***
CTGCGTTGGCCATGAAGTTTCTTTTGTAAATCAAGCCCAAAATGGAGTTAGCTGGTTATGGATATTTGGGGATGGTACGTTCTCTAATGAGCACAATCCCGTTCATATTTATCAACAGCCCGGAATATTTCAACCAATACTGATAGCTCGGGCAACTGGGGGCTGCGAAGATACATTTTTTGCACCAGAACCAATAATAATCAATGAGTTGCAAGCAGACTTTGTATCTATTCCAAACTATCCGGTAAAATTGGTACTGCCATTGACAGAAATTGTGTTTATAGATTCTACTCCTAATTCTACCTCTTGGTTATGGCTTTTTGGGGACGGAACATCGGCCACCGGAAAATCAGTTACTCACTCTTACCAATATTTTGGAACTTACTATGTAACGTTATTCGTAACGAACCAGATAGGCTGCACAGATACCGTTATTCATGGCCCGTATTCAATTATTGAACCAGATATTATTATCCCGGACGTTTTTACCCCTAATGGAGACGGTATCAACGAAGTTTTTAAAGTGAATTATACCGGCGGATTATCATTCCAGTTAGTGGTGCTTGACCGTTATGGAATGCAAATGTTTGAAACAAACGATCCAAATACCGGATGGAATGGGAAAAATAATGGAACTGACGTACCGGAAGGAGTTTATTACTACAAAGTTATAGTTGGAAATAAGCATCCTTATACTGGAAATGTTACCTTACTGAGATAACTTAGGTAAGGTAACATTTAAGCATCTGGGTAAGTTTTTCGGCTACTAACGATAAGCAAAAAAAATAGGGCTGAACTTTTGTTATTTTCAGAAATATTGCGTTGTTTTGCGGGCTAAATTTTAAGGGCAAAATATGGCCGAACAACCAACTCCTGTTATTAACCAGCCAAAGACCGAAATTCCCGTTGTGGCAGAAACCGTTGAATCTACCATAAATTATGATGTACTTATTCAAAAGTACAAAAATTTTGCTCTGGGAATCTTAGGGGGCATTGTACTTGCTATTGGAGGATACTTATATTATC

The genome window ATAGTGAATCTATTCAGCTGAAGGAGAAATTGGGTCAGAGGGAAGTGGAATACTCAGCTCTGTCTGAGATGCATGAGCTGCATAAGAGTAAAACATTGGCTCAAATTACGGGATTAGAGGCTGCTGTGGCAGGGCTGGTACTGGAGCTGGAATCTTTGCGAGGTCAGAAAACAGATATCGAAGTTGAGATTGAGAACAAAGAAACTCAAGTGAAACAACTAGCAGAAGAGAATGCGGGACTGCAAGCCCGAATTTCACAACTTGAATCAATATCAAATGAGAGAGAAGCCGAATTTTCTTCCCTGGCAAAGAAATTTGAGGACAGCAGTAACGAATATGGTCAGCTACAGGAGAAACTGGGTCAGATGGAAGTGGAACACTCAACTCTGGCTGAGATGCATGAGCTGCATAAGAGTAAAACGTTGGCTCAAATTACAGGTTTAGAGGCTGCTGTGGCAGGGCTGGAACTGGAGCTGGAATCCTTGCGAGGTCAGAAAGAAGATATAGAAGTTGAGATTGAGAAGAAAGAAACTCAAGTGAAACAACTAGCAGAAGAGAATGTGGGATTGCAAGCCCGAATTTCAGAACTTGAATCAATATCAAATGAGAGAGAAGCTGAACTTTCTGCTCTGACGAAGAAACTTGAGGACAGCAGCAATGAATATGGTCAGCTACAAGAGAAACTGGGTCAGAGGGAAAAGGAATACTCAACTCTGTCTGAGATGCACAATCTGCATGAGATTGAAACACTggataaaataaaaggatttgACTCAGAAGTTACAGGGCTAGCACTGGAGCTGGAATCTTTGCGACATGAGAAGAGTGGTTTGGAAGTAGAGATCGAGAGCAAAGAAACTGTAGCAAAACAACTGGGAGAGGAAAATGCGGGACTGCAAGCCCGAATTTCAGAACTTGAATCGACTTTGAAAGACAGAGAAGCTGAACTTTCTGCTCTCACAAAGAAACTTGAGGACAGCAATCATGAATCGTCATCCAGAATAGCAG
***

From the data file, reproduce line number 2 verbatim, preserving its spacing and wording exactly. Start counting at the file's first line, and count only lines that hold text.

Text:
The genome window ATAGTGAATCTATTCAGCTGAAGGAGAAATTGGGTCAGAGGGAAGTGGAATACTCAGCTCTGTCTGAGATGCATGAGCTGCATAAGAGTAAAACATTGGCTCAAATTACGGGATTAGAGGCTGCTGTGGCAGGGCTGGTACTGGAGCTGGAATCTTTGCGAGGTCAGAAAACAGATATCGAAGTTGAGATTGAGAACAAAGAAACTCAAGTGAAACAACTAGCAGAAGAGAATGCGGGACTGCAAGCCCGAATTTCACAACTTGAATCAATATCAAATGAGAGAGAAGCCGAATTTTCTTCCCTGGCAAAGAAATTTGAGGACAGCAGTAACGAATATGGTCAGCTACAGGAGAAACTGGGTCAGATGGAAGTGGAACACTCAACTCTGGCTGAGATGCATGAGCTGCATAAGAGTAAAACGTTGGCTCAAATTACAGGTTTAGAGGCTGCTGTGGCAGGGCTGGAACTGGAGCTGGAATCCTTGCGAGGTCAGAAAGAAGATATAGAAGTTGAGATTGAGAAGAAAGAAACTCAAGTGAAACAACTAGCAGAAGAGAATGTGGGATTGCAAGCCCGAATTTCAGAACTTGAATCAATATCAAATGAGAGAGAAGCTGAACTTTCTGCTCTGACGAAGAAACTTGAGGACAGCAGCAATGAATATGGTCAGCTACAAGAGAAACTGGGTCAGAGGGAAAAGGAATACTCAACTCTGTCTGAGATGCACAATCTGCATGAGATTGAAACACTggataaaataaaaggatttgACTCAGAAGTTACAGGGCTAGCACTGGAGCTGGAATCTTTGCGACATGAGAAGAGTGGTTTGGAAGTAGAGATCGAGAGCAAAGAAACTGTAGCAAAACAACTGGGAGAGGAAAATGCGGGACTGCAAGCCCGAATTTCAGAACTTGAATCGACTTTGAAAGACAGAGAAGCTGAACTTTCTGCTCTCACAAAGAAACTTGAGGACAGCAATCATGAATCGTCATCCAGAATAGCAG